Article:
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A Biographical Novel of the Female Pharaoh, Hatshepsut-Maatkare.
The most powerful woman of all time, Hatshepsut, the ancient Egyptian queen who was crowned king and for more than twenty years ruled on the Horus Throne of the Living as the Female Falcon, Maatkare. The name she chose for herself can be read as Maat is the Ka of Re, which translated means The True and Beautiful Manifestation of the Sun’s Divine Life-force. A more poetic but still accurate rendition is Truth is the Soul of the Sun.
Maatkare’s reign was one of the most innovative and prosperous in ancient Egypt’s long history. Art and culture flourished and religious beliefs grew more personal through the worship of Amun-Re, the god hidden in the human heart. Before she became Pharaoh, Hatshepsut served as God’s Wife of Amun, an important economic and spiritual office created by her grandfather that holds the key to her mysterious and unprecedented power. Maatkare was not only a charismatic political leader, she was a mystic who inspired the wholehearted devotion of brilliant men. One of them was Senmut, a commoner she elevated to unparalleled heights of authority. But her most influential advocate was Hapuseneb, the High Priest of Amun and the Governor of the South. Hapuseneb served under three pharaohs and yet only Maatkare is represented in his tomb.
Hatshepsut’s life is a passionate story of love—for her beliefs, her country and two of its most fascinating men. Rich in sensual and meticulously researched detail, Truth is the Soul of the Sun is a uniquely compelling biographical novel. The 565 page book includes a reference section and more than one-hundred footnotes.
Shortly before Hatshepsut, translated as Foremost of Noble Women, was crowned Pharaoh she took the throne name Maatkare. The concept of Maat—depicted as a goddess—is one Egyptologists still struggle with but it can essentially be summed up like this: Maat is the Divine force or energy that manifests through the sun and flows through the world. Maat is the spirit of beauty and order. Maat also represents truth and justice when, through human beings, she becomes the conscious exercise of faith in the transcendent creative power embodied in the solar disc. Because Maat breathes life into everything, the more someone opens their heart to Maat the healthier and happier they are as circumstances seem almost magically to favor them. Hence the famous scene from The Book of the Dead (actually entitled The Book of Coming Forth By Day and Opening the Tomb) where a human heart is shown balancing on a scale with the feather Maat always wore in her hair. Everyone possesses the mysterious ability to enrich the world with joyful flights of the imagination. The ancient Egyptians recognized that “Life, health, strength” was the reward for what they called “Cutting Maat” with their every thought, word and action. Immortality could only be achieved through “the intelligence of the heart.” Maatkare means Maat is the Ka of Re, i.e. The True and Beautiful (proper) Manifestation of the Sun’s Divine Life-force. A more poetic but still accurate translation of Hatshepsut’s throne name is Truth is the Soul of the Sun.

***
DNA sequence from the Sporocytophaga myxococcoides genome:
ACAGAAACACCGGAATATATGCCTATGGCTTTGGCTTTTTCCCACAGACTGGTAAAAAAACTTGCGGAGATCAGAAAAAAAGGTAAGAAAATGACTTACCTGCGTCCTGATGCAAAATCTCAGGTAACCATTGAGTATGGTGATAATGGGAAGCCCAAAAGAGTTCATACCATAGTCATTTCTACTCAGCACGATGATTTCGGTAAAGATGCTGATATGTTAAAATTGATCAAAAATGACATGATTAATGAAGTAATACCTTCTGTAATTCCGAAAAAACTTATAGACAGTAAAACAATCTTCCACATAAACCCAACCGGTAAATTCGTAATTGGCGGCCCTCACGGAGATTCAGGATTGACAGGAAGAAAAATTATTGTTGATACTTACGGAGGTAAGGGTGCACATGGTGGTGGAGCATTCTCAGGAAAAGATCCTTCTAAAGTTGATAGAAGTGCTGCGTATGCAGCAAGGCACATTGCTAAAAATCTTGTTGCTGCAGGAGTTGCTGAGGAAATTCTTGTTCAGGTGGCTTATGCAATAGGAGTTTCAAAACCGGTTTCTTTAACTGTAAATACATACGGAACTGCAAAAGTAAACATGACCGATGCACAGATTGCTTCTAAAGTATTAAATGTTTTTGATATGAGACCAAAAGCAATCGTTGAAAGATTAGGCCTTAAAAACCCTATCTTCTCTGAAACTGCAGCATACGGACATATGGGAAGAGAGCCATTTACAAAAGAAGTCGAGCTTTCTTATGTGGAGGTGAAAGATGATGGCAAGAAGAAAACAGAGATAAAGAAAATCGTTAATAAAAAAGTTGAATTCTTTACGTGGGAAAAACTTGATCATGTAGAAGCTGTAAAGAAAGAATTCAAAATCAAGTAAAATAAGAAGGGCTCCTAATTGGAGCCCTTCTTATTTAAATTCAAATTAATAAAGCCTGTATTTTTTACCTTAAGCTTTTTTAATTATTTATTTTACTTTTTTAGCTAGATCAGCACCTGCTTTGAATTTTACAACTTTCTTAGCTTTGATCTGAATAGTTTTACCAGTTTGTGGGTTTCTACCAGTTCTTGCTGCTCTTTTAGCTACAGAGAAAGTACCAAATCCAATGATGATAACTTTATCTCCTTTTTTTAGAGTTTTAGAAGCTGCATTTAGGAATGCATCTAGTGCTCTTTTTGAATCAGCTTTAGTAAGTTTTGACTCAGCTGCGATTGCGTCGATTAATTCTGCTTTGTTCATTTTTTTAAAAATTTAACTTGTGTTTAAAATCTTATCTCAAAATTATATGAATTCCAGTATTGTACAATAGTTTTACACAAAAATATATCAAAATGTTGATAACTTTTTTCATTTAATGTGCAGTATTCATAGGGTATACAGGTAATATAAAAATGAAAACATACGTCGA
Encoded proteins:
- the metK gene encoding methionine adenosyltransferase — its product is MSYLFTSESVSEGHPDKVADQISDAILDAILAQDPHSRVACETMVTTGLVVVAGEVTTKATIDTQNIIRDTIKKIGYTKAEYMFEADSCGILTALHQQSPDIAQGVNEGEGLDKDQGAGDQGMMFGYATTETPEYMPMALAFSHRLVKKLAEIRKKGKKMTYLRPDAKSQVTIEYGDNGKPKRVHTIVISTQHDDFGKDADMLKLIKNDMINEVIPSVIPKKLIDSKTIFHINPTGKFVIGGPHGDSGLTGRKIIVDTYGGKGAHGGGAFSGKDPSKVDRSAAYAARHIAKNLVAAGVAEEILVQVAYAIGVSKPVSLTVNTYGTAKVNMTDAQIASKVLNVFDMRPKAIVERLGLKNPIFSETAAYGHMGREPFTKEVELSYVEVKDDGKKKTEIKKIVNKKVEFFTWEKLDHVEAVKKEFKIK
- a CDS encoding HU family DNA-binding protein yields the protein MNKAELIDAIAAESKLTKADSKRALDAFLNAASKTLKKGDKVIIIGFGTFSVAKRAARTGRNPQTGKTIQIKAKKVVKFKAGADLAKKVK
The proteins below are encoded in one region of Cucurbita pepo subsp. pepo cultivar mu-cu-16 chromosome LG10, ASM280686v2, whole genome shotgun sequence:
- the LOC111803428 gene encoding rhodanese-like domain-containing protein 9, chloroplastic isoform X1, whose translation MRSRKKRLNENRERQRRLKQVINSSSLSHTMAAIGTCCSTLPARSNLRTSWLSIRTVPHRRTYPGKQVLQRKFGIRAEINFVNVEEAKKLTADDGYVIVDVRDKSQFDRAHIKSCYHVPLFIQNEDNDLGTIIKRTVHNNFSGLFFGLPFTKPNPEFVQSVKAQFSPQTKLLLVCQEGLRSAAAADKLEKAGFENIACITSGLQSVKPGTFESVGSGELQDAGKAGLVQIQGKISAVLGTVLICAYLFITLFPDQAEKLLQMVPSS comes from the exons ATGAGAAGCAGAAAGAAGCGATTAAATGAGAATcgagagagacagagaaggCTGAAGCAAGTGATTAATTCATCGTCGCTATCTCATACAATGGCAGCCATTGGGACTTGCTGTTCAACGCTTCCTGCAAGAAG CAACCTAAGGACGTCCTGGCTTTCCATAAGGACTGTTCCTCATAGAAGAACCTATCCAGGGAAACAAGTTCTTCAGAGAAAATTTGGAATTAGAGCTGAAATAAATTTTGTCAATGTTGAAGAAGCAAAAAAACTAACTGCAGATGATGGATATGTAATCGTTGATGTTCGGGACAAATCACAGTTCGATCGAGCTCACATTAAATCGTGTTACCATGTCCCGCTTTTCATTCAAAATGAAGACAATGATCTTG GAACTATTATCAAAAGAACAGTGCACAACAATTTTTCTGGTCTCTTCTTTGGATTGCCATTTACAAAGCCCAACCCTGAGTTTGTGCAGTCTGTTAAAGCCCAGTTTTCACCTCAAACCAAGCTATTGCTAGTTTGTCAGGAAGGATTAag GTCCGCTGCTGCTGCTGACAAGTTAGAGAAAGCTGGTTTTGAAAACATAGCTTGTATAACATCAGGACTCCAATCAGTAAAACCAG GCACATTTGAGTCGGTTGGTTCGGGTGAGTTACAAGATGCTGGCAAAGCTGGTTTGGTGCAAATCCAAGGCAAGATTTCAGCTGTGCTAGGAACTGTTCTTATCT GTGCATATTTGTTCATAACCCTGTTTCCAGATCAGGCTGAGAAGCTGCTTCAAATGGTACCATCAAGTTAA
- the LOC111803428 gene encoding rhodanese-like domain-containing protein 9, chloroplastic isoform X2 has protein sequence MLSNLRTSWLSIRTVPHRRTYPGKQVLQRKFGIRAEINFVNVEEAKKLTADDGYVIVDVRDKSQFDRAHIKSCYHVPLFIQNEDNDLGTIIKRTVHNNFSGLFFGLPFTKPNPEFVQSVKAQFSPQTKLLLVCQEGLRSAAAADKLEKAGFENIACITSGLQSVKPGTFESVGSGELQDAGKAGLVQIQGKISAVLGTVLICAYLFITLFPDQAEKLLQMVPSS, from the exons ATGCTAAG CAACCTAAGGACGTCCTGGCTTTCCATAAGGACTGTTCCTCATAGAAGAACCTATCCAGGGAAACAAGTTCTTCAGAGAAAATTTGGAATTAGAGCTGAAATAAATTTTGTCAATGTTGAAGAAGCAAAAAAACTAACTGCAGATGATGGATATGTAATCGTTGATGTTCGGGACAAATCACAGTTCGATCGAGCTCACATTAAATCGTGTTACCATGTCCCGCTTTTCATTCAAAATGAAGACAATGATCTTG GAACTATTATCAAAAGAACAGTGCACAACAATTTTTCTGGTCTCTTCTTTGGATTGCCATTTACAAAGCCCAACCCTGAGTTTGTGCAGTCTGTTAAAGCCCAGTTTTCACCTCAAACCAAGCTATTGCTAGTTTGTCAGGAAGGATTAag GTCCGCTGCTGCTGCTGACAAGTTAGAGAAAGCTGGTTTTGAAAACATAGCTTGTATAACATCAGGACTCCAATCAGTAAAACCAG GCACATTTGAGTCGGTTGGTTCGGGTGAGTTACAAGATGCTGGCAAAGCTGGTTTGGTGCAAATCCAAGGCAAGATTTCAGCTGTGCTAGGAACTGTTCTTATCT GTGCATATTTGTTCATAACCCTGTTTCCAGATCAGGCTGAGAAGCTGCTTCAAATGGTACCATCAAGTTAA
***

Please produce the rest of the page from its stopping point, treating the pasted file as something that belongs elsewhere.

For more than three years I immersed myself in all the available information to date about Hatshepsut-Maatkare (inevitably there are gaps in the physical evidence Egyptologists fill with various theories) then I let the “intelligence of my heart” lead the way along the mysterious currents of a life lived thousands of years ago in a time and place very different from our own. And yet, I will admit, writing this book felt like finally going home.
Maria Isabel Pita